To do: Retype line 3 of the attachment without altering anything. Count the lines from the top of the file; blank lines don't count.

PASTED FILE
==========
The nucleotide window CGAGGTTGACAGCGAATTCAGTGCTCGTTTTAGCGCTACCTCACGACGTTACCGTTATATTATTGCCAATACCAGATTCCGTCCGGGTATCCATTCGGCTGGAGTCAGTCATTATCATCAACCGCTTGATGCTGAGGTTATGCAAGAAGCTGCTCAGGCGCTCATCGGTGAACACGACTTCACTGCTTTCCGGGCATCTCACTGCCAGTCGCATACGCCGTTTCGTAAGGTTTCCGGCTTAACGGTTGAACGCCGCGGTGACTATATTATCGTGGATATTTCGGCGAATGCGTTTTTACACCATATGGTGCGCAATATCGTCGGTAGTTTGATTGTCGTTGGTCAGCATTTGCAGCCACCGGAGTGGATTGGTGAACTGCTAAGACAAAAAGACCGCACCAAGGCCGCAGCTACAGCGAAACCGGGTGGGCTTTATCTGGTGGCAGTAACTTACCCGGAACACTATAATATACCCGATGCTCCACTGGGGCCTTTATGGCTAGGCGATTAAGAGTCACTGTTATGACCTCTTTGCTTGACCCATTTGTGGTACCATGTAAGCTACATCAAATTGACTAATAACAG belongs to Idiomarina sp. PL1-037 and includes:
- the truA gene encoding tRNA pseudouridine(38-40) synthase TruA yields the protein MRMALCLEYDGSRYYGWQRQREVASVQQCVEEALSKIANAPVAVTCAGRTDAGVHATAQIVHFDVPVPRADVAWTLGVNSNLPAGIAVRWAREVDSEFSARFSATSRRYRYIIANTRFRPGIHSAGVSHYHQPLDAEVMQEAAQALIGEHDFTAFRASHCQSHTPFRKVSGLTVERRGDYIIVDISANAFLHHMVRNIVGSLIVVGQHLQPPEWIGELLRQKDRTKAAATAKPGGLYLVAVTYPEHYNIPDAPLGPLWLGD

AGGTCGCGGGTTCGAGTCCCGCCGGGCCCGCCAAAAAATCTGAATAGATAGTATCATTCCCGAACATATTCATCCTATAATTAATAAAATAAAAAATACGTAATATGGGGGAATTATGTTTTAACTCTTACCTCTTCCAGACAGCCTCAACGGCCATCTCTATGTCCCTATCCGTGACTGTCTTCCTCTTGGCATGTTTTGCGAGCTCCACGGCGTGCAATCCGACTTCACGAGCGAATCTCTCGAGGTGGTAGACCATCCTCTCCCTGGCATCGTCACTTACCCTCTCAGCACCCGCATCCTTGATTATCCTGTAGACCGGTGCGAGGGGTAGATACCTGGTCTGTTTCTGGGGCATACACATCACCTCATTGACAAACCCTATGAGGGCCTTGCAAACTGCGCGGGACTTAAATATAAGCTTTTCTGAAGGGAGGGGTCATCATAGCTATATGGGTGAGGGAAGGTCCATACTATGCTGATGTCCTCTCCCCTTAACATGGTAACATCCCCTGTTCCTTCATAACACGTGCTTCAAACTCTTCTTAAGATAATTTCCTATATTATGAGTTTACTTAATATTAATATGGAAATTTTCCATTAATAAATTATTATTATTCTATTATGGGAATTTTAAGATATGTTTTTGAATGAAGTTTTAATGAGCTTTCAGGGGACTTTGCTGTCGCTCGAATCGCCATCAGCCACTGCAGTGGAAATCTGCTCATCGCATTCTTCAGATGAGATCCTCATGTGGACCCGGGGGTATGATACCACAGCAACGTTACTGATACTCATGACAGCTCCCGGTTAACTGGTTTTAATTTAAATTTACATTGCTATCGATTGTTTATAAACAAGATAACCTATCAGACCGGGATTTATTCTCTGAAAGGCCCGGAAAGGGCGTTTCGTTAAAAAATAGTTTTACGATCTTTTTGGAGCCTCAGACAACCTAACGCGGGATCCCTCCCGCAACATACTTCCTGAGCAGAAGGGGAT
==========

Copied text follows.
AGGTCGCGGGTTCGAGTCCCGCCGGGCCCGCCAAAAAATCTGAATAGATAGTATCATTCCCGAACATATTCATCCTATAATTAATAAAATAAAAAATACGTAATATGGGGGAATTATGTTTTAACTCTTACCTCTTCCAGACAGCCTCAACGGCCATCTCTATGTCCCTATCCGTGACTGTCTTCCTCTTGGCATGTTTTGCGAGCTCCACGGCGTGCAATCCGACTTCACGAGCGAATCTCTCGAGGTGGTAGACCATCCTCTCCCTGGCATCGTCACTTACCCTCTCAGCACCCGCATCCTTGATTATCCTGTAGACCGGTGCGAGGGGTAGATACCTGGTCTGTTTCTGGGGCATACACATCACCTCATTGACAAACCCTATGAGGGCCTTGCAAACTGCGCGGGACTTAAATATAAGCTTTTCTGAAGGGAGGGGTCATCATAGCTATATGGGTGAGGGAAGGTCCATACTATGCTGATGTCCTCTCCCCTTAACATGGTAACATCCCCTGTTCCTTCATAACACGTGCTTCAAACTCTTCTTAAGATAATTTCCTATATTATGAGTTTACTTAATATTAATATGGAAATTTTCCATTAATAAATTATTATTATTCTATTATGGGAATTTTAAGATATGTTTTTGAATGAAGTTTTAATGAGCTTTCAGGGGACTTTGCTGTCGCTCGAATCGCCATCAGCCACTGCAGTGGAAATCTGCTCATCGCATTCTTCAGATGAGATCCTCATGTGGACCCGGGGGTATGATACCACAGCAACGTTACTGATACTCATGACAGCTCCCGGTTAACTGGTTTTAATTTAAATTTACATTGCTATCGATTGTTTATAAACAAGATAACCTATCAGACCGGGATTTATTCTCTGAAAGGCCCGGAAAGGGCGTTTCGTTAAAAAATAGTTTTACGATCTTTTTGGAGCCTCAGACAACCTAACGCGGGATCCCTCCCGCAACATACTTCCTGAGCAGAAGGGGAT